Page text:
Military archivist says 2009 could be worst for military fraud

By Gus Bode

An archivist with the P.O.W. Network said 2009 could finish as the worst year for military fraud cases because of a failing economy that has kept millions of people out of work.

Mary Schantag, a researcher and archivist with the P.O.W. Network who specializes in potential military fraud cases similar to the recent accusations against a university administration, said her department has dealt with more than 200 military phony cases through February, and expects the year to continue on as the most prolific year in terms of military phonies.

‘It’s an epidemic,’ Schantag said. ‘These people are out of work and are desperate. There is a real benefit if they can pull it off, and they are getting better and better at it.’


James Scales, the university’s director of Career Services, said Friday he would use his remaining vacation days before retiring March 1.

His announcement came after the Daily Egyptian reported Scales’ military records did not match stories he had told the paper about service in Vietnam and other countries, and the receipt of various military awards, including three Purple Hearts.

Schantag said people who claim military service or awards could receive a variety of benefits including tax credits, disability pay, discounted medicine and cheap travel expenses among other perks.

She also said phonies could receive preferential treatment in professional job searches.

‘Any time a phony or fraud exaggerates a position, it leaves a legitimate veteran who is not doing anything wrong in the dark,’ Schantag said.

But Doug Sterner, who originally notified the Daily Egyptian and other media outlets of the discrepancies between Scales’ records and his story, is pushing for legislation that would create a searchable government database to record all recipients of military awards. Sterner, a Vietnam veteran who lives in Colorado, said it would significantly reduce the number of phonies and make it harder to trick the public.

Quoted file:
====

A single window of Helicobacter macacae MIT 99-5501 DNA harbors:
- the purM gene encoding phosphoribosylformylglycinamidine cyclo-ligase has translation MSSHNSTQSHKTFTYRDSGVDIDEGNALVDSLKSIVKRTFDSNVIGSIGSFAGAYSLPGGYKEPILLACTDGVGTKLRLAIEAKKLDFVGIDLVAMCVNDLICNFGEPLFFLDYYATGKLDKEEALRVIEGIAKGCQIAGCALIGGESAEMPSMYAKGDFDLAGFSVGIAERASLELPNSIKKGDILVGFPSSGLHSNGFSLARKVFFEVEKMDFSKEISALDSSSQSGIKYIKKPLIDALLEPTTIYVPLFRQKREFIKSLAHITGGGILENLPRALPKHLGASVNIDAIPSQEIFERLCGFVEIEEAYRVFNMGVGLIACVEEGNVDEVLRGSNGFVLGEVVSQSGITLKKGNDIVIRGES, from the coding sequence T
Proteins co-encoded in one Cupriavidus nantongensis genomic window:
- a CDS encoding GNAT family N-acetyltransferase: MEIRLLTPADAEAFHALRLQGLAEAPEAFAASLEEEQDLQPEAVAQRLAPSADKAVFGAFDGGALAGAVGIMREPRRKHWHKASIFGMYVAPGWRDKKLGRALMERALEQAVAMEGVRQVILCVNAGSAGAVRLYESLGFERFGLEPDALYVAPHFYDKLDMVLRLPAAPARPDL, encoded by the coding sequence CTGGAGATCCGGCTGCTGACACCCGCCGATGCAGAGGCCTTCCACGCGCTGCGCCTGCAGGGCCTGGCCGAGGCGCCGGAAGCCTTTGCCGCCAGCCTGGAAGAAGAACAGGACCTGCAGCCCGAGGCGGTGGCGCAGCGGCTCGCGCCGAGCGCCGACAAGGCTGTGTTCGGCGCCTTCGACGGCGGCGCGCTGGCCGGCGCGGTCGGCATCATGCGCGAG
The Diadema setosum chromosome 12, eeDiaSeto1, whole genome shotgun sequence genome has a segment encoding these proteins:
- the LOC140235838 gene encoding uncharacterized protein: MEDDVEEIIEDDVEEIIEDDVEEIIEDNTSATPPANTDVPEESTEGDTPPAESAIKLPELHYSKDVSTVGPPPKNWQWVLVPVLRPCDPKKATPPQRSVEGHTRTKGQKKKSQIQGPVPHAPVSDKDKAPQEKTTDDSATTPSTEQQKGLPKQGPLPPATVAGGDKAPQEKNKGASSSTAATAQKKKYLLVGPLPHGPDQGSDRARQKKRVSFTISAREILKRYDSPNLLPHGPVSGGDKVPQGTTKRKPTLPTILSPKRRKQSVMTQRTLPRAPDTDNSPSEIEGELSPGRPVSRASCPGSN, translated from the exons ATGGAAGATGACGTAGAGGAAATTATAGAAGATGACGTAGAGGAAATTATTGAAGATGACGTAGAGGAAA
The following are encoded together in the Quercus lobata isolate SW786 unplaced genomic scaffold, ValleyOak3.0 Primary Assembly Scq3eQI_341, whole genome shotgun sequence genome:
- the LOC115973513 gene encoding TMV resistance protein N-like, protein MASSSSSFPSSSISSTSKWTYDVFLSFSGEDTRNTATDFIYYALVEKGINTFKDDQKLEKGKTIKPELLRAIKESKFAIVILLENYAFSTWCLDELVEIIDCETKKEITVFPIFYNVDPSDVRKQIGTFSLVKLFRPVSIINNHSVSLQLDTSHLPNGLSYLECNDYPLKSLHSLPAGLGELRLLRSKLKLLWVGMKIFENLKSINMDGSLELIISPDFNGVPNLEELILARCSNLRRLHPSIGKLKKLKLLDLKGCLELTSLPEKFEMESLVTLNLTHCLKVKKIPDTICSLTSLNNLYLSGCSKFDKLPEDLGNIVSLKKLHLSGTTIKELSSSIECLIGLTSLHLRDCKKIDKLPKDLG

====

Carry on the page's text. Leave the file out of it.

Sterner operates a Web site called Home of Heroes, a site dedicated to preserving the legacy of military heroes by unofficially listing recipients of various military awards.


Sterner said targeting potential phonies is not his primary objective. Instead, Sterner said he wants to preserve the legacy of real military heroes.

‘ ‘This would immediately expose the phonies,’ Sterner said. ‘If you want to know who won a Pulitzer Prize or an Academy Award, you can just go online. But it’s ironic that one of the things we regard the highest – military heroes – has no such database.’

An official database, Sterner said, would give journalists trying to confirm military awards a quick and easy outlet and would provide valuable family history.

Schantag said such a database would be useful, specifically for media and historians.

‘It would make it much easier for public sources and easier to catch them,’ she said. ‘Maybe we wouldn’t have baseball players or football players that beat their wives as heroes. We would have real heroes that we could all look up to.’

A list of awards and services in a national database could pose a threat for those in similar situations as Scales, and could become an issue of privacy.

Harry Surden, an associate professor of law at the University of Colorado Law School, said a national database could have privacy implications.

‘There is a difference in terms of privacy between a piece of paper sitting in a government cabinet somewhere and that same information made publicly searchable on the Internet,’ he said. ‘Whenever we make data electronically searchable, we risk unintentional privacy consequences by making that data available and easily accessible.’

Surden said such ideas would have to be considered by Congress when discussing Sterner’s database.

Sterner said he estimated the project would cost between $6 and $8 million, and would employ about 100 people for three years.

Sterner said the bill, which has 34 co-sponsors, would be a ‘slam dunk’ if it gets a hearing. He said the bill died after the 110th Congress adjourned, but is confident this Congress will pass it.

‘It’s a no-brainer,’ Sterner said.